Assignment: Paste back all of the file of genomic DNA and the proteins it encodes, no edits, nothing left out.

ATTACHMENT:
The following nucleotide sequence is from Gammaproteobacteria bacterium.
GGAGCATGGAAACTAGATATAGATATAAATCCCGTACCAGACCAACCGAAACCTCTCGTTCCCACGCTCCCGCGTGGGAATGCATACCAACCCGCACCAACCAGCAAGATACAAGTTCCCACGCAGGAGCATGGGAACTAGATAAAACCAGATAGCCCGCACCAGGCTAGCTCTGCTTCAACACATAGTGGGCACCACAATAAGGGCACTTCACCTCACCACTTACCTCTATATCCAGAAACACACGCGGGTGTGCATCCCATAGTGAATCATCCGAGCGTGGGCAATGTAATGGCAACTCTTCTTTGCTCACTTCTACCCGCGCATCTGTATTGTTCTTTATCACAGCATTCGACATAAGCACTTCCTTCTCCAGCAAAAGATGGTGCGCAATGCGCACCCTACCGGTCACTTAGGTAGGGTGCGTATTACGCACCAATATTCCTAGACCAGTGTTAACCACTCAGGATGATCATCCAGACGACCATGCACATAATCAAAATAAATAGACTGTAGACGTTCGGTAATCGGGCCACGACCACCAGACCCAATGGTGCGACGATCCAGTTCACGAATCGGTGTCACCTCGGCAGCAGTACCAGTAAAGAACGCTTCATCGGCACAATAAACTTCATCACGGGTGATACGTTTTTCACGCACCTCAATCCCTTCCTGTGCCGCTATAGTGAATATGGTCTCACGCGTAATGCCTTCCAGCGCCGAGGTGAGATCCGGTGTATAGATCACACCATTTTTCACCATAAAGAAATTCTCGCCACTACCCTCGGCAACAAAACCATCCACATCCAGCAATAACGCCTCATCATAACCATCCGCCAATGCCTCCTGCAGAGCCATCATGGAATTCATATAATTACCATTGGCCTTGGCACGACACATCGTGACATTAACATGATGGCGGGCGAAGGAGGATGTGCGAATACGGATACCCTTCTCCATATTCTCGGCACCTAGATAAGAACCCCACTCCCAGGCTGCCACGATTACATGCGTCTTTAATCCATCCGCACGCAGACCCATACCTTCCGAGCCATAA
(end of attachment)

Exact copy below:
The following nucleotide sequence is from Gammaproteobacteria bacterium.
GGAGCATGGAAACTAGATATAGATATAAATCCCGTACCAGACCAACCGAAACCTCTCGTTCCCACGCTCCCGCGTGGGAATGCATACCAACCCGCACCAACCAGCAAGATACAAGTTCCCACGCAGGAGCATGGGAACTAGATAAAACCAGATAGCCCGCACCAGGCTAGCTCTGCTTCAACACATAGTGGGCACCACAATAAGGGCACTTCACCTCACCACTTACCTCTATATCCAGAAACACACGCGGGTGTGCATCCCATAGTGAATCATCCGAGCGTGGGCAATGTAATGGCAACTCTTCTTTGCTCACTTCTACCCGCGCATCTGTATTGTTCTTTATCACAGCATTCGACATAAGCACTTCCTTCTCCAGCAAAAGATGGTGCGCAATGCGCACCCTACCGGTCACTTAGGTAGGGTGCGTATTACGCACCAATATTCCTAGACCAGTGTTAACCACTCAGGATGATCATCCAGACGACCATGCACATAATCAAAATAAATAGACTGTAGACGTTCGGTAATCGGGCCACGACCACCAGACCCAATGGTGCGACGATCCAGTTCACGAATCGGTGTCACCTCGGCAGCAGTACCAGTAAAGAACGCTTCATCGGCACAATAAACTTCATCACGGGTGATACGTTTTTCACGCACCTCAATCCCTTCCTGTGCCGCTATAGTGAATATGGTCTCACGCGTAATGCCTTCCAGCGCCGAGGTGAGATCCGGTGTATAGATCACACCATTTTTCACCATAAAGAAATTCTCGCCACTACCCTCGGCAACAAAACCATCCACATCCAGCAATAACGCCTCATCATAACCATCCGCCAATGCCTCCTGCAGAGCCATCATGGAATTCATATAATTACCATTGGCCTTGGCACGACACATCGTGACATTAACATGATGGCGGGCGAAGGAGGATGTGCGAATACGGATACCCTTCTCCATATTCTCGGCACCTAGATAAGAACCCCACTCCCAGGCTGCCACGATTACATGCGTCTTTAATCCATCCGCACGCAGACCCATACCTTCCGAGCCATAA